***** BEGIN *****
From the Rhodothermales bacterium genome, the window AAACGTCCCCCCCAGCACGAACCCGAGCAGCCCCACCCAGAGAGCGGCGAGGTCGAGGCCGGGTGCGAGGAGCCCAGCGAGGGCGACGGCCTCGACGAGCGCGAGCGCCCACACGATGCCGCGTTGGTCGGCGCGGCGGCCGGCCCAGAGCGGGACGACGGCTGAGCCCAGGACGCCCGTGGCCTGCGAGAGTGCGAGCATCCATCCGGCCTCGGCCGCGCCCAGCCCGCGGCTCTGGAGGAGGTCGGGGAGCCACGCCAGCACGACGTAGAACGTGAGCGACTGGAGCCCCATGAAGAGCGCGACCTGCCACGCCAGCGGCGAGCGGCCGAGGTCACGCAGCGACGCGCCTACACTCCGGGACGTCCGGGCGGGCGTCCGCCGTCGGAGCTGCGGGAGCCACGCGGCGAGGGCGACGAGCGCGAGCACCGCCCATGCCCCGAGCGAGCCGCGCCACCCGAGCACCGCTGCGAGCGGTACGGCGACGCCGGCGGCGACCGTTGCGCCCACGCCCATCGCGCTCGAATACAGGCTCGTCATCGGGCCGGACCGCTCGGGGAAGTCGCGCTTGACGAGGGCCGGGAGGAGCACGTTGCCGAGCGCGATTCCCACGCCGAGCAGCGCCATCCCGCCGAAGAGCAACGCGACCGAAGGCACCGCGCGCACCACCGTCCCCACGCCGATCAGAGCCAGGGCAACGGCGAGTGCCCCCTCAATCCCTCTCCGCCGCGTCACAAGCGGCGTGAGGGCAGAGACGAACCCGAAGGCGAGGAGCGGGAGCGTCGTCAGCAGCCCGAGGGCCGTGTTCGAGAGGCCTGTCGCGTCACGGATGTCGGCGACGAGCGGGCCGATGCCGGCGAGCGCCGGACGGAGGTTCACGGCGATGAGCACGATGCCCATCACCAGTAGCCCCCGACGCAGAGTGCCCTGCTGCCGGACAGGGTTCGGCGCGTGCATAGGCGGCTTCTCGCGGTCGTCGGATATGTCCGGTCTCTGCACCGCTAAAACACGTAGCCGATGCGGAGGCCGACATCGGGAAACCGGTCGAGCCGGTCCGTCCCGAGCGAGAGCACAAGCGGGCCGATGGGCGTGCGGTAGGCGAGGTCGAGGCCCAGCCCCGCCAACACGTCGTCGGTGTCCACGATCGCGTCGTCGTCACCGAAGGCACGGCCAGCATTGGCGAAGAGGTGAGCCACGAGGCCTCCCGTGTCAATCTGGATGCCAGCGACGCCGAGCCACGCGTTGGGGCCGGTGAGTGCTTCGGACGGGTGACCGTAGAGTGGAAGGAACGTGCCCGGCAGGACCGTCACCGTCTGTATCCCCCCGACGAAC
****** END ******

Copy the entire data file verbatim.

From the Rhodothermales bacterium genome, the window AAACGTCCCCCCCAGCACGAACCCGAGCAGCCCCACCCAGAGAGCGGCGAGGTCGAGGCCGGGTGCGAGGAGCCCAGCGAGGGCGACGGCCTCGACGAGCGCGAGCGCCCACACGATGCCGCGTTGGTCGGCGCGGCGGCCGGCCCAGAGCGGGACGACGGCTGAGCCCAGGACGCCCGTGGCCTGCGAGAGTGCGAGCATCCATCCGGCCTCGGCCGCGCCCAGCCCGCGGCTCTGGAGGAGGTCGGGGAGCCACGCCAGCACGACGTAGAACGTGAGCGACTGGAGCCCCATGAAGAGCGCGACCTGCCACGCCAGCGGCGAGCGGCCGAGGTCACGCAGCGACGCGCCTACACTCCGGGACGTCCGGGCGGGCGTCCGCCGTCGGAGCTGCGGGAGCCACGCGGCGAGGGCGACGAGCGCGAGCACCGCCCATGCCCCGAGCGAGCCGCGCCACCCGAGCACCGCTGCGAGCGGTACGGCGACGCCGGCGGCGACCGTTGCGCCCACGCCCATCGCGCTCGAATACAGGCTCGTCATCGGGCCGGACCGCTCGGGGAAGTCGCGCTTGACGAGGGCCGGGAGGAGCACGTTGCCGAGCGCGATTCCCACGCCGAGCAGCGCCATCCCGCCGAAGAGCAACGCGACCGAAGGCACCGCGCGCACCACCGTCCCCACGCCGATCAGAGCCAGGGCAACGGCGAGTGCCCCCTCAATCCCTCTCCGCCGCGTCACAAGCGGCGTGAGGGCAGAGACGAACCCGAAGGCGAGGAGCGGGAGCGTCGTCAGCAGCCCGAGGGCCGTGTTCGAGAGGCCTGTCGCGTCACGGATGTCGGCGACGAGCGGGCCGATGCCGGCGAGCGCCGGACGGAGGTTCACGGCGATGAGCACGATGCCCATCACCAGTAGCCCCCGACGCAGAGTGCCCTGCTGCCGGACAGGGTTCGGCGCGTGCATAGGCGGCTTCTCGCGGTCGTCGGATATGTCCGGTCTCTGCACCGCTAAAACACGTAGCCGATGCGGAGGCCGACATCGGGAAACCGGTCGAGCCGGTCCGTCCCGAGCGAGAGCACAAGCGGGCCGATGGGCGTGCGGTAGGCGAGGTCGAGGCCCAGCCCCGCCAACACGTCGTCGGTGTCCACGATCGCGTCGTCGTCACCGAAGGCACGGCCAGCATTGGCGAAGAGGTGAGCCACGAGGCCTCCCGTGTCAATCTGGATGCCAGCGACGCCGAGCCACGCGTTGGGGCCGGTGAGTGCTTCGGACGGGTGACCGTAGAGTGGAAGGAACGTGCCCGGCAGGACCGTCACCGTCTGTATCCCCCCGACGAAC